### M Theory Lesson 35

One day, many years ago, I wanted to catch a bus from Sikkim down to the plains. It was my first lesson in the theory of order-under-chaos. A major landslide had blocked the only road out of the mountains, and yet in no time at all a relay of buses was setup. Travel between buses simply required a short walk along the goat track over the landslide debris.

It looks like M Theory needs to discuss the concepts of operadification and cooperadification. Don't worry, I am not suggesting that we adopt this cumbersome terminology. Instead, let's name the 2 functors that describe these processes entropy and information respectively. Entropy describes the process of leaping up to the next quantum level, which is far more complex and intricate. Information is the dual process of dropping down whilst investigating a question. It might not be humans asking questions. The galaxy might want to ask Computer Earth a question now and again.

Baez et al have been describing a program of groupoidification. This lives in the realm of n-category theory, and we expect that such categorical structures will arise as algebras of master operads.

It looks like M Theory needs to discuss the concepts of operadification and cooperadification. Don't worry, I am not suggesting that we adopt this cumbersome terminology. Instead, let's name the 2 functors that describe these processes entropy and information respectively. Entropy describes the process of leaping up to the next quantum level, which is far more complex and intricate. Information is the dual process of dropping down whilst investigating a question. It might not be humans asking questions. The galaxy might want to ask Computer Earth a question now and again.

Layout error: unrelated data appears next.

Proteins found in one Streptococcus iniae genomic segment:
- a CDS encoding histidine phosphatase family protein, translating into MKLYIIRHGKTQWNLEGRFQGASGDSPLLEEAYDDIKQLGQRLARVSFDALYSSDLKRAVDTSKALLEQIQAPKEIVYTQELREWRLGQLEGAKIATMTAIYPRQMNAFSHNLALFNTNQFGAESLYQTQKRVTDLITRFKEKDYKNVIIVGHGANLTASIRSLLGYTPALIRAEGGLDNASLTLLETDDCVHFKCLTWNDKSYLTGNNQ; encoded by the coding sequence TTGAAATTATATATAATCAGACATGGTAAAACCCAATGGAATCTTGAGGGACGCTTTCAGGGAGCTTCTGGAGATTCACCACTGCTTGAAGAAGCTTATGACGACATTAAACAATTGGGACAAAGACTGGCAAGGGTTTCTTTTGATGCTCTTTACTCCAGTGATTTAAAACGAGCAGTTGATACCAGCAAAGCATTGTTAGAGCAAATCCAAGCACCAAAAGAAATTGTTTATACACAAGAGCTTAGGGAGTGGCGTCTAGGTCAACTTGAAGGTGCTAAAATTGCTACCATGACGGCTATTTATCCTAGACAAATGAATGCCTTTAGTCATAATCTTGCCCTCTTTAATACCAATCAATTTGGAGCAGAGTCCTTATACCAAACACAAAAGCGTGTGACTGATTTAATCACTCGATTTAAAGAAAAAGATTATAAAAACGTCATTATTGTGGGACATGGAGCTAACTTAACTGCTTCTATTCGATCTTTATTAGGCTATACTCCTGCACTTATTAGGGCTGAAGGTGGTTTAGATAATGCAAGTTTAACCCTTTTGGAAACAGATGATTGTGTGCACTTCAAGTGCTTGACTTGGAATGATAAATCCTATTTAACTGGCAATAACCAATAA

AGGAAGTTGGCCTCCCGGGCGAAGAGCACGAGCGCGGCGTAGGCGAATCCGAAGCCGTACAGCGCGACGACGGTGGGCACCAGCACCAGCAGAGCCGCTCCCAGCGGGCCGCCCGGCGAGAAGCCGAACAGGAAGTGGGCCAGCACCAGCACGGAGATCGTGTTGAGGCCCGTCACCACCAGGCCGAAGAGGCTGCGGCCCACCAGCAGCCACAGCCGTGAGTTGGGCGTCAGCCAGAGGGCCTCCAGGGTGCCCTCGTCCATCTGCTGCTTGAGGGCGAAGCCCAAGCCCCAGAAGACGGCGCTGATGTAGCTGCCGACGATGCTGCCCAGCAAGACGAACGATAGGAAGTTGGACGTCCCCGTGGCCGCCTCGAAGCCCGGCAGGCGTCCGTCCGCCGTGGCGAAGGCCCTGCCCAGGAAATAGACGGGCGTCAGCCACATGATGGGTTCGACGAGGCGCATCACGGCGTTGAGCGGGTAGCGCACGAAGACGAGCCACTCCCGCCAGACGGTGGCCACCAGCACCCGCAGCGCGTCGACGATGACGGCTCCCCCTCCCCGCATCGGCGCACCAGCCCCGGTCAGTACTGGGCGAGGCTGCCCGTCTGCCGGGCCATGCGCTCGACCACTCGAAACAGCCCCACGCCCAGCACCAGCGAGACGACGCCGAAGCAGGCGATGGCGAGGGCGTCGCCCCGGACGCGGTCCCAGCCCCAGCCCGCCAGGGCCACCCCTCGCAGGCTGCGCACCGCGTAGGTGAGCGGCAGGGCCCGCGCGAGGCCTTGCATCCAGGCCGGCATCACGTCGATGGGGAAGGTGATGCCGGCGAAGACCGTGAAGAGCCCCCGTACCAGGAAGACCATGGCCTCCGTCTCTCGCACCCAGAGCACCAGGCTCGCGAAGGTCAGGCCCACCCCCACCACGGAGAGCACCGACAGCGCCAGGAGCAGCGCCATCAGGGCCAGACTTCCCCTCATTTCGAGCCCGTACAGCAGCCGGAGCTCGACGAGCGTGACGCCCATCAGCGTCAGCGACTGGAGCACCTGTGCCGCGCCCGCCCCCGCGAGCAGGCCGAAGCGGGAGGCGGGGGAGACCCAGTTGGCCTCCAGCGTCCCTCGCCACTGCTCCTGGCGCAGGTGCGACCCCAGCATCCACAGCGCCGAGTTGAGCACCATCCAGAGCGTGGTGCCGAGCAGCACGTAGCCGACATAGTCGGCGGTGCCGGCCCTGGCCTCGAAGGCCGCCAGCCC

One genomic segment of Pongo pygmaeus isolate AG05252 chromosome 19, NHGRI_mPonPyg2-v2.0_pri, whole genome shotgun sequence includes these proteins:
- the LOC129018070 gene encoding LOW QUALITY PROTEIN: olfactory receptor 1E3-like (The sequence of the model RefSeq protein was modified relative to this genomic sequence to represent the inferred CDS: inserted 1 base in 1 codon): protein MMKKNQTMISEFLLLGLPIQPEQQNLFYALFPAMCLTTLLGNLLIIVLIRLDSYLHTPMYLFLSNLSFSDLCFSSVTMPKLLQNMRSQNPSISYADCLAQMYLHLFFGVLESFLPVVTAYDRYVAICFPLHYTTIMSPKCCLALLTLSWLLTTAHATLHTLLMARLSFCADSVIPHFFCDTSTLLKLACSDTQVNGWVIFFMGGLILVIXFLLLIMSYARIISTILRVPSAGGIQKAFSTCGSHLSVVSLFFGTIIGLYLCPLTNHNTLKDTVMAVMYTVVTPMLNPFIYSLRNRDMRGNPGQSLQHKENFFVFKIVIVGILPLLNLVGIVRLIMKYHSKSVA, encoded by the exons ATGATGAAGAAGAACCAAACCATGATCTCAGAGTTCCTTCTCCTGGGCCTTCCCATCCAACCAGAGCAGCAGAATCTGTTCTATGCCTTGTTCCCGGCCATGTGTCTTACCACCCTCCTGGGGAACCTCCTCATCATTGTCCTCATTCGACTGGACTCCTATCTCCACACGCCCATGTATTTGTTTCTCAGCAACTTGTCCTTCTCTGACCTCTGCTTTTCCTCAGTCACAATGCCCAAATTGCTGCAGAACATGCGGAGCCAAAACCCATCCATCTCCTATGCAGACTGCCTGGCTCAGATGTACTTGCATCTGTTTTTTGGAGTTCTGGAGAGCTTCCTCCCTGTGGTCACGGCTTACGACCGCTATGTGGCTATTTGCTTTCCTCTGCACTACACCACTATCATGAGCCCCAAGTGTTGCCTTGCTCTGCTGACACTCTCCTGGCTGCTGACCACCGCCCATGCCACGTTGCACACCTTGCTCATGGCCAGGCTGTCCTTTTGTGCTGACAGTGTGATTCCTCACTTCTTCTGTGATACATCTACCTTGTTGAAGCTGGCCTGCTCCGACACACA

Baez et al have been describing a program of groupoidification. This lives in the realm of n-category theory, and we expect that such categorical structures will arise as algebras of master operads.

## 3 Comments:

Kea

I really admire Baez's groupoidification program, but in certain contexts, a groupoid is too restrictive. This is mainly because composition of morphisms is still associative.

Recently I've been thinking it would be helpful to categorify the Cayley-Dickson process. For at each step of this process, we see we lose properties such as: every element is its own conjugate, commutativity, associativity, and the division property. If we were taking an n-Cat approach, by the third Cayley-Dickson doubling we couldn't even make a 3-groupoid! This would force us to resort to using quasigroupoids or other weaker structures to build our higher "*-algebroids" (Sedenions, etc).

What's cool is that when we go higher than the 3-Cat level, our n-cells include zero-divisors, i.e., we can have fg=0 for non-zero n-cells f and g. I've seen multiplication tables for the *-algebras higher than the octonions (sedenions, 32-ions, 64-ions, 128-ions, etc.) and they display fractal self-similarity after a while. It would probably be fun to explore these using n-Cats.

Yes, kneemo, we are trying to describe metacategories. But there are many details to fill in.

Ah ok, JB is working at the level of incidence geometry in Week 248, where the groupoid we'd likely use has objects that are lines in projective space and morphisms that are collineations.

Post a Comment

<< Home